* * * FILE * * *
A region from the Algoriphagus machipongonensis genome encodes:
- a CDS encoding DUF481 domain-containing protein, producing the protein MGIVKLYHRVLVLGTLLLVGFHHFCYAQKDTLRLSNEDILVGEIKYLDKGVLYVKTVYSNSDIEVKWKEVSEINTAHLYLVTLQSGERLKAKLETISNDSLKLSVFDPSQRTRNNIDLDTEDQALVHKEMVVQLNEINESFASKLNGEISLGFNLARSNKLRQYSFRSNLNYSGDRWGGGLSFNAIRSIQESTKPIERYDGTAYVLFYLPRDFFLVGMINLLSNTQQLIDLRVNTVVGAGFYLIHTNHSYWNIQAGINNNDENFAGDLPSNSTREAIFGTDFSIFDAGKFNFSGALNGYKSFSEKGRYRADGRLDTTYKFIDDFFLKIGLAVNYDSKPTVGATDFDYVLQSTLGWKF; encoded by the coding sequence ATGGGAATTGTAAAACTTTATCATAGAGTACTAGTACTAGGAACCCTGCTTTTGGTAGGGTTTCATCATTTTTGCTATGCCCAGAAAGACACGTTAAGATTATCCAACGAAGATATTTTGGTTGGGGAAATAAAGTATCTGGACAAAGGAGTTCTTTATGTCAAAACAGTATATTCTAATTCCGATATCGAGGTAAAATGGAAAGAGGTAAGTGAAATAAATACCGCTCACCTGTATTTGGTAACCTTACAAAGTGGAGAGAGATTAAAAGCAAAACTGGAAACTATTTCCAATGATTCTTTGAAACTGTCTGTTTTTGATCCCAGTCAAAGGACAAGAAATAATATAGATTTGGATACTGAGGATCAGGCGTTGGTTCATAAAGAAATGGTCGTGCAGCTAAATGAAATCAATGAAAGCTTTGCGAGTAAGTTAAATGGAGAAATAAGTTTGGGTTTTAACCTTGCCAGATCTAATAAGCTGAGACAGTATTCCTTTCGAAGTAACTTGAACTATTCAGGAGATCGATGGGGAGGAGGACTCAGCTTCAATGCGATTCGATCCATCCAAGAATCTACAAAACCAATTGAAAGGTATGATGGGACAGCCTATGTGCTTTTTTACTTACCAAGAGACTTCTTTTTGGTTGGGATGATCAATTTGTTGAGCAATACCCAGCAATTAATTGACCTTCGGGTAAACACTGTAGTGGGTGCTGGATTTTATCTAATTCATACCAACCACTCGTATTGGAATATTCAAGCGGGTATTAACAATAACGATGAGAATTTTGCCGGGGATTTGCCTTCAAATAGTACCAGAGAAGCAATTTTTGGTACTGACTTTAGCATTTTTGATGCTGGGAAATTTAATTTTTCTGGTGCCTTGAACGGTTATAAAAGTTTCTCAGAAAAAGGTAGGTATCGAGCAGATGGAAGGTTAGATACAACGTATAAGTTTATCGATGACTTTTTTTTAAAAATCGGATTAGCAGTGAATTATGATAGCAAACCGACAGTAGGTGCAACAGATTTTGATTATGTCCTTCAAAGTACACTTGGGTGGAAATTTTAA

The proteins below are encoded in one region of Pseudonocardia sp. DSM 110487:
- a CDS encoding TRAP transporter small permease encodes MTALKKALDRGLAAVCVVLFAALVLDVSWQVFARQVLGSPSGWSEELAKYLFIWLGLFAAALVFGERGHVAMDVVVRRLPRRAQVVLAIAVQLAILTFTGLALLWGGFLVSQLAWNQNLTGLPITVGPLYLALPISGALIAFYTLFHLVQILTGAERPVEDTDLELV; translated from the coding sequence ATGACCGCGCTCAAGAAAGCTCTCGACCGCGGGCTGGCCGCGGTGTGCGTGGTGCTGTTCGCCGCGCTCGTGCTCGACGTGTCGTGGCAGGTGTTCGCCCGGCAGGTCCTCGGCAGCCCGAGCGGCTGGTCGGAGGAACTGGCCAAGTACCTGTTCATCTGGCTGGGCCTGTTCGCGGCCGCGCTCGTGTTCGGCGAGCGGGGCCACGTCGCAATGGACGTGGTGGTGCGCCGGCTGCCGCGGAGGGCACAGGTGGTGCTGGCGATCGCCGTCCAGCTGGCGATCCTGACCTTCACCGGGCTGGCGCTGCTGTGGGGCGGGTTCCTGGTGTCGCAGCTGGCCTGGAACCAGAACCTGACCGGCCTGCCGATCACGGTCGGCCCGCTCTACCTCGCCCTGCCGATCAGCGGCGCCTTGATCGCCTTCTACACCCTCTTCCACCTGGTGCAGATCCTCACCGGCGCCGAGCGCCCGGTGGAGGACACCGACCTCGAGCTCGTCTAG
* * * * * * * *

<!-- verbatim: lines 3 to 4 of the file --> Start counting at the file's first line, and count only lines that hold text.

The proteins below are encoded in one region of Pseudonocardia sp. DSM 110487:
- a CDS encoding TRAP transporter small permease encodes MTALKKALDRGLAAVCVVLFAALVLDVSWQVFARQVLGSPSGWSEELAKYLFIWLGLFAAALVFGERGHVAMDVVVRRLPRRAQVVLAIAVQLAILTFTGLALLWGGFLVSQLAWNQNLTGLPITVGPLYLALPISGALIAFYTLFHLVQILTGAERPVEDTDLELV; translated from the coding sequence ATGACCGCGCTCAAGAAAGCTCTCGACCGCGGGCTGGCCGCGGTGTGCGTGGTGCTGTTCGCCGCGCTCGTGCTCGACGTGTCGTGGCAGGTGTTCGCCCGGCAGGTCCTCGGCAGCCCGAGCGGCTGGTCGGAGGAACTGGCCAAGTACCTGTTCATCTGGCTGGGCCTGTTCGCGGCCGCGCTCGTGTTCGGCGAGCGGGGCCACGTCGCAATGGACGTGGTGGTGCGCCGGCTGCCGCGGAGGGCACAGGTGGTGCTGGCGATCGCCGTCCAGCTGGCGATCCTGACCTTCACCGGGCTGGCGCTGCTGTGGGGCGGGTTCCTGGTGTCGCAGCTGGCCTGGAACCAGAACCTGACCGGCCTGCCGATCACGGTCGGCCCGCTCTACCTCGCCCTGCCGATCAGCGGCGCCTTGATCGCCTTCTACACCCTCTTCCACCTGGTGCAGATCCTCACCGGCGCCGAGCGCCCGGTGGAGGACACCGACCTCGAGCTCGTCTAG